How much remdesivir is available now? In an interview with STAT on Wednesday, Gilead CEO Daniel O’Day said the company began ramping up production of the drug in January in the hope that it would be effective. He said the company had produced 50,000 treatment courses to date, and expected that number to increase to 140,000 treatment courses between now and July.

What about the cost? Gilead’s stock price rose 5.68 percent after news of the NIH study broke, and as with any private company faced with a desperate public, there is a worry that Gilead could seek to profiteer. O’Day said there would be “no obstacles” to accessing the drug if it’s proven effective. “Gilead will continue to take its responsibility very seriously here and make sure that whatever model we come up with will ensure access around the globe, and that patients are put first,” he said.


What We’re Following Today

Is the United States still a party to the Iran nuclear deal? When Washington wants to sanction Iran, it seems to think it is. The Trump administration is looking to its fellow members of the United Nations security council to support the United States in extending an arms embargo against Iran, due to be lifted on October 23. Under the terms of U.N. Security Council resolution 2231, the resolution that endorsed the Iran deal, any country can reimpose sanctions if parties are believed to be in breach of the deal.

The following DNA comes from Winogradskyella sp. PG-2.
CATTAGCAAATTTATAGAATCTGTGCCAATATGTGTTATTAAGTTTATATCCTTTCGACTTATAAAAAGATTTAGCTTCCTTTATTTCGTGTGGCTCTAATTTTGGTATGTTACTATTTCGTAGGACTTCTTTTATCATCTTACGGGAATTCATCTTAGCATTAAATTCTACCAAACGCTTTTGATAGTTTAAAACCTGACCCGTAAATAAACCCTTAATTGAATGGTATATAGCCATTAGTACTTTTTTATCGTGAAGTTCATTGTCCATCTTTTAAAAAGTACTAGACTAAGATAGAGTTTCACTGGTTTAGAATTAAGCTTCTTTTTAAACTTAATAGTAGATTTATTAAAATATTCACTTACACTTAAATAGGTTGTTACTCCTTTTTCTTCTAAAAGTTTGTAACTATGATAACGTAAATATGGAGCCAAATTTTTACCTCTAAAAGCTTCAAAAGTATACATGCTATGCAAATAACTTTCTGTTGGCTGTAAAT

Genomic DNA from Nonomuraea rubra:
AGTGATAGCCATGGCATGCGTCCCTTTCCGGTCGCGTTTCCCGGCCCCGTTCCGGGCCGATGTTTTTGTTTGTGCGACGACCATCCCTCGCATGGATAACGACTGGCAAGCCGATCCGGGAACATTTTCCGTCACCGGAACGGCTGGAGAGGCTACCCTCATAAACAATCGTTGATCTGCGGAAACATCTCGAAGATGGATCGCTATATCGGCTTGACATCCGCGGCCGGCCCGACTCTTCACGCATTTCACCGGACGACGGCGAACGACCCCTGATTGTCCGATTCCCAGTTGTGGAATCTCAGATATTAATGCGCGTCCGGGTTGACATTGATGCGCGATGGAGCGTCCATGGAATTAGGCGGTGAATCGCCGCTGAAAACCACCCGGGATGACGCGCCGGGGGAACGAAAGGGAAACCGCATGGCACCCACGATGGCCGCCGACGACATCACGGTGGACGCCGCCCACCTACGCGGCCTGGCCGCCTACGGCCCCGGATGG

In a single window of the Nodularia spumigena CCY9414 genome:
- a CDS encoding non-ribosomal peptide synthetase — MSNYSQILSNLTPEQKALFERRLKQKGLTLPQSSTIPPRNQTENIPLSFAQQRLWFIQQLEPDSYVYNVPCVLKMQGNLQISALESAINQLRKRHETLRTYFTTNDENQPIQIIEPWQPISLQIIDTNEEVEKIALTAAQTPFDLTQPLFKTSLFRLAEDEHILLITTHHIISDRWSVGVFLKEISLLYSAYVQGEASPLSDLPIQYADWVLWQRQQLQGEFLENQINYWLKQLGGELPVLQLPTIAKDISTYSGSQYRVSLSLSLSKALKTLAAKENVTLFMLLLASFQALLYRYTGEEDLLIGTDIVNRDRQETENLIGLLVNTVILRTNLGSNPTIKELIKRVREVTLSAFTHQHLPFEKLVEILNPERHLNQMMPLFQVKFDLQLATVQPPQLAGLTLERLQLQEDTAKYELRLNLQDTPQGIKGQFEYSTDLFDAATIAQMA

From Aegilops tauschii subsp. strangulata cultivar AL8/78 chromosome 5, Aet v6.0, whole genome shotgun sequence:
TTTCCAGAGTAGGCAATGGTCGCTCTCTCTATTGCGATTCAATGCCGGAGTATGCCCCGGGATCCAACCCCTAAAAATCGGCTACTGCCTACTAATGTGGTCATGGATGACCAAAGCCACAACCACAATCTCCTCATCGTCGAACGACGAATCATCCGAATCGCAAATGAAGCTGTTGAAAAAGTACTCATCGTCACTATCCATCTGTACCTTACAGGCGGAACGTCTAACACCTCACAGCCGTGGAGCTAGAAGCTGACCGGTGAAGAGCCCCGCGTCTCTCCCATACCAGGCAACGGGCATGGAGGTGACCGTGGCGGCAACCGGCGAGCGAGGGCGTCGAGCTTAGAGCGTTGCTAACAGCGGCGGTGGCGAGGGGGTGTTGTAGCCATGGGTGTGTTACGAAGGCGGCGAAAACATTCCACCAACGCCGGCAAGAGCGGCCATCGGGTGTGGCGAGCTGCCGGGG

U.S. Secretary of State Mike Pompeo has pushed back against the idea that just because the United States withdrew from the agreement it is excluded from enforcing parts of it. “Someone suggested this is fancy lawyering. It’s just reading,” he told a State Department press briefing.

Pompeo also called on the European nations who were parties to the Iran deal to join the United States in extending the arms embargo. “Does anybody think that the nation that today is conducting terror campaigns by Lebanese Hezbollah or Iraqi Shia movements or firing military missiles into the air ought to be permitted to purchase conventional weapons systems in just a few months? I think the world realizes that’s a mistake,” he added.

Bolsonaro appointee blocked. Brazil’s Supreme Court has blocked the appointment of Alexandre Ramagem as Brazil’s new chief of federal police, saying that Ramagem’s close relationship with the Bolsonaro family put him in a compromising position. Bolsonaro had already been criticized for the appointment by Sergio Moro, who recently resigned as justice minister. Moro alleged that Bolsonaro had interfered with federal police investigations prior to stepping down.

The high-profile departures of Brazil’s health and justice ministers from Bolsonaro’s cabinet have increased pressure on the president, whose handling of the country’s coronavirus crisis has been deemed ineffective by a majority of Brazilians. On Tuesday, Brazilian reporters asked Bolsonaro for his opinion on the record number of deaths recorded that day. “So what?” Bolsonaro replied. “I’m sorry. What do you want me to do?”